A creative journey is sometimes best walked alone. During the beginning stages at least, the designer needs to work through the details of how to cast vision for the project as a whole. Goals are set and tactics for achieving said goals are developed. Ultimately, a deadline is stated, and things kickoff from there.
But after this initial cycle, the story needs to be pitched to teammates or peers, for feedback and advice can help better understand a potential stakeholder's appeal or concern. It also helps with furthering the argument and shaping next steps if partners and other materials are required. Without this, it's basically up a creek without a paddle creatively speaking.
Lately, I've found myself in a similar boat. Don't get me wrong, things are going really well, but I realized more ground work needed to be down for this project's longevity to be secured.
This became crystal clear over the weekend while adventuring throughout Rhode Island with six other New York-based photographers. We were gathered by our friend Brian who represents a mobile photography lens and lifestyle company based in Seattle. For the trip, we were tasked with testing product and showcasing East Coast beauty—easy enough.
But what I took away more than anything was "the pursuit." By this, I mean a hunger that rallies inside whenever one is placed in likeminded community.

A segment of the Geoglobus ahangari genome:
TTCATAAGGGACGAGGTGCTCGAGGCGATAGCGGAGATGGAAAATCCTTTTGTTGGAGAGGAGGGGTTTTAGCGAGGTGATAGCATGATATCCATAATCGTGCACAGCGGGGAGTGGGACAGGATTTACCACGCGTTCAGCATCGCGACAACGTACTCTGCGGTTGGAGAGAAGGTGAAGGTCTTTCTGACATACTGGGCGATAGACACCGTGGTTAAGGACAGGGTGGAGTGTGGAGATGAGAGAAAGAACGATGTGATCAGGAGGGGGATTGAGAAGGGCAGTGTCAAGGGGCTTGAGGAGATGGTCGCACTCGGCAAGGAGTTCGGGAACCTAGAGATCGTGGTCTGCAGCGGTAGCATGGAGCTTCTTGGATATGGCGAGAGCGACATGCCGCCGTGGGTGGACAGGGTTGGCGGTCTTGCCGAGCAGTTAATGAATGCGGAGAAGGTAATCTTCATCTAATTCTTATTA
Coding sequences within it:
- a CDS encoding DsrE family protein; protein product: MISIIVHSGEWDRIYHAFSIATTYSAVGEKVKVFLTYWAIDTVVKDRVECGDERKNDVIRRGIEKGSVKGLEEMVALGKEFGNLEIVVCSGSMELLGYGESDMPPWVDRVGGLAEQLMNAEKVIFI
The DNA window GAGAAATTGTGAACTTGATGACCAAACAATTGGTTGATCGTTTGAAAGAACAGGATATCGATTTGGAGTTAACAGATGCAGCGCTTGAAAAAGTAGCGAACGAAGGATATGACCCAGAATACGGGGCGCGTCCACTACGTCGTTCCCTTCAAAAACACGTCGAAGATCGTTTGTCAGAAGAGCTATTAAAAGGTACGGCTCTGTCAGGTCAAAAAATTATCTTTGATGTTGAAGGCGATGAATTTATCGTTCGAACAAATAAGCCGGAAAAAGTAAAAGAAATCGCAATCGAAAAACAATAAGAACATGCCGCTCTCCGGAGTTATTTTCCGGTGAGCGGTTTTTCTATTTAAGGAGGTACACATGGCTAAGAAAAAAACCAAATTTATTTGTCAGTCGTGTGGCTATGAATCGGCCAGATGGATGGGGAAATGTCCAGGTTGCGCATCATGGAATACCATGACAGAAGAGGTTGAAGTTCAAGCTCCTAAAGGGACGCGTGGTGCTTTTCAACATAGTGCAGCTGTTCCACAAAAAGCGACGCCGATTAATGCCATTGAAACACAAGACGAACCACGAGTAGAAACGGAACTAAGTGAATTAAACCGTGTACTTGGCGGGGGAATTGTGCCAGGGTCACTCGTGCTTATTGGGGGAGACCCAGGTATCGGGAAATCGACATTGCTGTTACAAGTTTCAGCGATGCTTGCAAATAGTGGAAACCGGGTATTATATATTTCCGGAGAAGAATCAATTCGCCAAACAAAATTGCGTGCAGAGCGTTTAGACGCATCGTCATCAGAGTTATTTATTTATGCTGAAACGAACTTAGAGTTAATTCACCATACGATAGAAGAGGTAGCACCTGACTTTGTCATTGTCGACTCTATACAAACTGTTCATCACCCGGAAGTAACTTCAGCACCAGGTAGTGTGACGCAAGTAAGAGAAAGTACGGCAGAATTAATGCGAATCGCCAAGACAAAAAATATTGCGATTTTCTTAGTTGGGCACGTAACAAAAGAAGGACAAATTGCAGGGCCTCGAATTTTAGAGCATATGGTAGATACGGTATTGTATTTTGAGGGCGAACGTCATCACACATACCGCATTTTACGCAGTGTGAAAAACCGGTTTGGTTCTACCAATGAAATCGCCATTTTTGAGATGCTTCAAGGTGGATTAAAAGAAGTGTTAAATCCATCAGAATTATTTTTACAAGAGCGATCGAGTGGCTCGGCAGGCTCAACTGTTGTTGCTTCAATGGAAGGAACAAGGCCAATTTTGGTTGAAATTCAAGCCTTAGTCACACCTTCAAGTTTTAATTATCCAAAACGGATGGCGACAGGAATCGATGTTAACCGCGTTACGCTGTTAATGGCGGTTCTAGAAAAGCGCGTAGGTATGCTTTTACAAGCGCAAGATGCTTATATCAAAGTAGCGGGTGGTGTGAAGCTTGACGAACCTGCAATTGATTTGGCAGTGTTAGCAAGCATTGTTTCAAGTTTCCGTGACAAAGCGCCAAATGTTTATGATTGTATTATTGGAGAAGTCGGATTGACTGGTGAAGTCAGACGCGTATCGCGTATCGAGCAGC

Our whole weekend centered around food, conversation, photography, and videography, which are some of my most favorite things. Additionally, the passion of these fellow storytellers brought new inner resolve and motivation to "just keep swimming."
Timing: Don't rush the perfect shot. Make the extra effort to set up a shot and plan out where the best light is. Give direction, but allow your models to be themselves—make it natural. Sure, this takes a few extra minutes (or more than a few), but the end result will pay off so much more than could have been expected.
Collaboration: Allow others into your creative space. It can definitely be a vulnerable thing to do, but allow others to see you in your element. Even if they don't naturally fall into the same visual aesthetic as you, it's okay. We all should be willing to help and champion each other's efforts and not be so cut throat about it.
Gear: There are so many incredible gadgets on the market nowadays, but they aren't always necessary for a perfect shot. If you understand composition and light, that's half the battle. The main thing is that you feel comfortable working with the gear you have, and the shot will come. Comparing your setup to another's will only discourage you when you could be using that energy to create something beautiful.
Supporters: Active support will come and go, so the important thing that should remain is your love of the craft. Make art in a way that brings joy to you and positive impact to your community. If your friends don't appreciate that, then take them on your next shoot. Otherwise, let the haters hate—that's not your problem. It will only cloud your passion in a very negative way.